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TRUE MEDITATION: What Is It?


“Meditation is a dualistic practice that only reinforces the separate self,” or “I don’t have time to meditate,” or “I can’t meditate, my mind is too busy.”  I hear statements like these rather frequently, and I wonder, are any of these statements true?

First of all, what is meditation? The word is used to refer to many very different things, but in the deepest sense, as I use it, it simply points to being Here-Now, being just this moment, exactly as it is.

Here-Now, this awaring presence, is the ever-present common factor in every different experience, whether we are meditating, busy at work, taking care of loud and unruly children, shopping for groceries in a crowded market, driving on a busy freeway, having a heated conversation, or sitting quietly on a park bench watching the birds. Whether we are feeling calm or agitated, blissful or miserable, it all happens Here-Now. Meditation is actually the natural activity of awareness.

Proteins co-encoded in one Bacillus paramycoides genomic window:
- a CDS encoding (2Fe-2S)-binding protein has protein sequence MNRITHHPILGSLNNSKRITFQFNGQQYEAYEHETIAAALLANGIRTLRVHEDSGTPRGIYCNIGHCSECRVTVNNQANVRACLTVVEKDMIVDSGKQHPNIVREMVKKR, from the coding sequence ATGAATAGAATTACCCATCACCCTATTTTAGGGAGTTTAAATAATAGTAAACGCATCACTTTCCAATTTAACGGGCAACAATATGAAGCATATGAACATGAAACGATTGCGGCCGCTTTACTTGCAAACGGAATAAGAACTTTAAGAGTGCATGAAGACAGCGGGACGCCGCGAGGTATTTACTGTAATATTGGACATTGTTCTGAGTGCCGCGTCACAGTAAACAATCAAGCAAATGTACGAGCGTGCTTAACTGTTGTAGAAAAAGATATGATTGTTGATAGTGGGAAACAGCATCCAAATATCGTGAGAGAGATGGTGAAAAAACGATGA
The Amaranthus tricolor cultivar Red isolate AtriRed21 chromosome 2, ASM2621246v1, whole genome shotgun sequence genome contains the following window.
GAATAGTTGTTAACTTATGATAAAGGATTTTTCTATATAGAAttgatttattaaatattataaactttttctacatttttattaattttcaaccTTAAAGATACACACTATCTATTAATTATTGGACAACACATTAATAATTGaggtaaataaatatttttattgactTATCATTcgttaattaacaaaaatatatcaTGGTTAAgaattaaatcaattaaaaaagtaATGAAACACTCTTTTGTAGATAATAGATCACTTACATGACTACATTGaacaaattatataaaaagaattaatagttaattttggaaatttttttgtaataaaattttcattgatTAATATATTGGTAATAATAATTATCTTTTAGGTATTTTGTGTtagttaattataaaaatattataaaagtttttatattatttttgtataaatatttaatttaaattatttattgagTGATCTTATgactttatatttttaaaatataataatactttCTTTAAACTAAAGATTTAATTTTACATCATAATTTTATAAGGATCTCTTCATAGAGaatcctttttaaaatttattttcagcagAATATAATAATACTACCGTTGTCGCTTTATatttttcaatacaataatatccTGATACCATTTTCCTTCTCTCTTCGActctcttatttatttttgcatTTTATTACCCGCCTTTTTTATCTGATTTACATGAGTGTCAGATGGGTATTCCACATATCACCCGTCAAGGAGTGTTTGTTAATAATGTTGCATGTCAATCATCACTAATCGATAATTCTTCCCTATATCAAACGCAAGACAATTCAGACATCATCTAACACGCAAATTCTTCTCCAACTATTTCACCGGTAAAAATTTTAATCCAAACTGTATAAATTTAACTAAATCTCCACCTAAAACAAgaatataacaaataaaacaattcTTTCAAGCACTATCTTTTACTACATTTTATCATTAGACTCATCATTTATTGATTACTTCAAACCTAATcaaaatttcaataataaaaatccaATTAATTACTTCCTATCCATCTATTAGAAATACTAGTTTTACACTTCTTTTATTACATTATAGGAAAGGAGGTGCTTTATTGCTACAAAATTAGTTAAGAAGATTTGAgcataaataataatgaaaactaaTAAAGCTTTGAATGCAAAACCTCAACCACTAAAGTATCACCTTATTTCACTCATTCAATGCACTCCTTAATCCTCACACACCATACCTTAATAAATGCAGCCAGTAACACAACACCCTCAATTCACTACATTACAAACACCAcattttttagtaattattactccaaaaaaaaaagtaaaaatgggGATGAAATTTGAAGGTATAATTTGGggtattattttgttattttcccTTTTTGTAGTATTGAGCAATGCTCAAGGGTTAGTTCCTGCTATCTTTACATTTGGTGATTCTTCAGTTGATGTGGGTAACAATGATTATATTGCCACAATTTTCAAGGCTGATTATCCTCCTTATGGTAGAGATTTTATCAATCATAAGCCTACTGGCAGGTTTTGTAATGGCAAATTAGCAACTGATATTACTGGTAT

In the more formal sense of the word, meditation refers to putting aside our usual activities, remaining relatively still and quiet, and then doing (or not doing) various things. These various things in different schools of meditation may include following the breath, attending to sensations, labeling thoughts, saying a mantra, working on a koan, being aware of awareness, or not doing anything at all. There may be additional instructions given on correct posture, hand positions, keeping the eyes open or closed, and so on—and these will differ from one school of meditation to the next.